New Zealand retirement expenditure guidelines August 2012

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Workplace Savings New Zealand & Financial Education and Research Centre Massey University in conjunction with Westpac New Zealand
There has been increasing emphasis on the need for New Zealanders to make personal provision for their retirement, and not rely on New Zealand Superannuationi . Successive governments have taken steps to encourage this, including the establishment of the Commission for Financial Literacy and Retirement Income (formerly the Retirement Commission) in 1993 and the introduction of the KiwiSaver scheme in 2007. A key question that needs to be answered by someone seeking to make provision for their retirement is simply How much will I need in retirement? There are some guidelines to assist in answering this question. For example, in the section on retirement planning, the Sorted websiteii suggests that key elements of that calculation are: • the length of time a person expects to be retired, which depends upon the age at which they retire and their expected longevity • the type of retirement lifestyle a person wants to have • whether a person will live in their own home A rule of thumb that has developed is that a person needs 70-80% of their pre-retirement income after retiring, but that takes no account of the person’s pre-retirement expenditure. Every person’s situation is different, and therefore there is no defi nitive answer to the question of how much an individual needs for his or her retirement. The answer will be different for each person. What a person needs to do is draw up a proposed budget, based on his or her expected expenditure patterns. However, even that is not straightforward because if you are not currently retired, how do you know what items you will need to spend money on and how much you will need to spend. There is often a perception that older people have higher health costs, while another common perception is that older people do a lot of travelling because of their lack of work commitments. How accurate are these perceptions, and what does it mean for retirement expenditure? These guidelines will help address these questions, by providing information about how much current retirees spend and on what items. An individual can then use that information to feed into his or her own draft retirement budget, and therefore be in a better position to answer the question of how much s/he will need for his or her retirement.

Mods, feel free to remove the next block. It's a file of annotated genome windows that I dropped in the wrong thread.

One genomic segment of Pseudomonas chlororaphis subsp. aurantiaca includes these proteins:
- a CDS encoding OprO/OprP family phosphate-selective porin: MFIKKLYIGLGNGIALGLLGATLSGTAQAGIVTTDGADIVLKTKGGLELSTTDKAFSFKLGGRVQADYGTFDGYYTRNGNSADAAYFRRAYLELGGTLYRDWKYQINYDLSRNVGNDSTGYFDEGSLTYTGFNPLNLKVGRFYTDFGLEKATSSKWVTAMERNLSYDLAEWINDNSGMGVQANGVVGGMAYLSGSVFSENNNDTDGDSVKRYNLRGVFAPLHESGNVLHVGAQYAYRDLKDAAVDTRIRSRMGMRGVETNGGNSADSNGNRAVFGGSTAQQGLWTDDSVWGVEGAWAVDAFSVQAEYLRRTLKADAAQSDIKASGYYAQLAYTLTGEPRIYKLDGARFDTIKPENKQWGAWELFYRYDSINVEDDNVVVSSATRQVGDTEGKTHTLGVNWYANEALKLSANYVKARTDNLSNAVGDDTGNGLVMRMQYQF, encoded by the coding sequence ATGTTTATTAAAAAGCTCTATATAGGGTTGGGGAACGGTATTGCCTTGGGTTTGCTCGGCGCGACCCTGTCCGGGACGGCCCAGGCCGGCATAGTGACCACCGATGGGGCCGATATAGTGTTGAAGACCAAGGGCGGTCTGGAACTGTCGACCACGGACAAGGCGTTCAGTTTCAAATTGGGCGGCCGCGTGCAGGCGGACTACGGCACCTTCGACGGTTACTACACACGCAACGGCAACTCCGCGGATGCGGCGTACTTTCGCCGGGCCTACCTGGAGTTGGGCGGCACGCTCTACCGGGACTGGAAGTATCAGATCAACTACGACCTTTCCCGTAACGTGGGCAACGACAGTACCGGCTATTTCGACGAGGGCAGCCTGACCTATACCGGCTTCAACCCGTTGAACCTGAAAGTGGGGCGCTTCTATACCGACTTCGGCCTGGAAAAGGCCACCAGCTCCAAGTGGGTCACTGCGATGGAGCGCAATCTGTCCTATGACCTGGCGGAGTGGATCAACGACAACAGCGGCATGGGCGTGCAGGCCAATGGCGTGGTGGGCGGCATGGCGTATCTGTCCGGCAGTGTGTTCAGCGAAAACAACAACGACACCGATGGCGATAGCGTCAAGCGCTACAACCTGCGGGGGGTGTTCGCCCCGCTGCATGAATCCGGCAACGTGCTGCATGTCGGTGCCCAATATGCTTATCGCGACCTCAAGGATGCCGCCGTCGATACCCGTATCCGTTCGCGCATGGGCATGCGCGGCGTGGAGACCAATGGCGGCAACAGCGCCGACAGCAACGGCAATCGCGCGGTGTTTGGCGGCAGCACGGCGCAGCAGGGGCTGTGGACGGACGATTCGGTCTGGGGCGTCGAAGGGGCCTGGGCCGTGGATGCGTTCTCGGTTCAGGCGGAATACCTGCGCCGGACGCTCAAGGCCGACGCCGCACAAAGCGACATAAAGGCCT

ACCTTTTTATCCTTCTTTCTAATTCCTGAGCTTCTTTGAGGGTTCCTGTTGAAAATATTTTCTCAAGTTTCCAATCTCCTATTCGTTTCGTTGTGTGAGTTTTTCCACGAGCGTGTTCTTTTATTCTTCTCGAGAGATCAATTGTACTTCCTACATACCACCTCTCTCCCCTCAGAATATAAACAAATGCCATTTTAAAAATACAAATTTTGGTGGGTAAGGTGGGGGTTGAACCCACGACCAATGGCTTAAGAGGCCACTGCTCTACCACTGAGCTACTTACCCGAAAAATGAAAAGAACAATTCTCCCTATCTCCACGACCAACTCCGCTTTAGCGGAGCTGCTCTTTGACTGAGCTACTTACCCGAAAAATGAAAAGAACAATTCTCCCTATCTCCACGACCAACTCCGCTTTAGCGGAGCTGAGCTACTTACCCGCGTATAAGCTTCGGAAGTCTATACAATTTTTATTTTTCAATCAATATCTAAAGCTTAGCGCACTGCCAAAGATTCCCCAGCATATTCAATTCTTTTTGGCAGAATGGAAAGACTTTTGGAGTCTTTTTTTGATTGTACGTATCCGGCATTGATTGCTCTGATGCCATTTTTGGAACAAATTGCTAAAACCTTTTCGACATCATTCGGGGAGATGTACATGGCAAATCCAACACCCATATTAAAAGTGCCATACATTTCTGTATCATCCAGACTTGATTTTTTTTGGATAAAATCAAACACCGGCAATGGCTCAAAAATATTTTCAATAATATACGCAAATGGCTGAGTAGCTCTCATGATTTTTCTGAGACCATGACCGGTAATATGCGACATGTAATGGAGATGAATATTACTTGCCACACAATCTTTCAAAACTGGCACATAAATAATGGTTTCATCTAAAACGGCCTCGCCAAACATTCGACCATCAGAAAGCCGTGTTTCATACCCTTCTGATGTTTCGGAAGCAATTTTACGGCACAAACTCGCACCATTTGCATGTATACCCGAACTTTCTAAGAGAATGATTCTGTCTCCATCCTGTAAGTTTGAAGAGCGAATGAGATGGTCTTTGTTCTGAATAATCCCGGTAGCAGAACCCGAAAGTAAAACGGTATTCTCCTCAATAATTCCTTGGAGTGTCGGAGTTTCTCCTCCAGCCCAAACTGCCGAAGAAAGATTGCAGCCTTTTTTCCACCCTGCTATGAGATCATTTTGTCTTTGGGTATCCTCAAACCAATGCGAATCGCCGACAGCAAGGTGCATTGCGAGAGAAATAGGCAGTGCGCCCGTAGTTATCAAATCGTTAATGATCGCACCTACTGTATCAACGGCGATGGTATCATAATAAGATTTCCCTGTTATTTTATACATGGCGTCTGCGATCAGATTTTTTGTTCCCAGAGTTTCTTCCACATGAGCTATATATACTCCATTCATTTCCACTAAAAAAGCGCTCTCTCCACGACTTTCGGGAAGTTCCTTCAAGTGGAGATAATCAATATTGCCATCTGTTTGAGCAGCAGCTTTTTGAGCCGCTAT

2012, pp. 1 - 18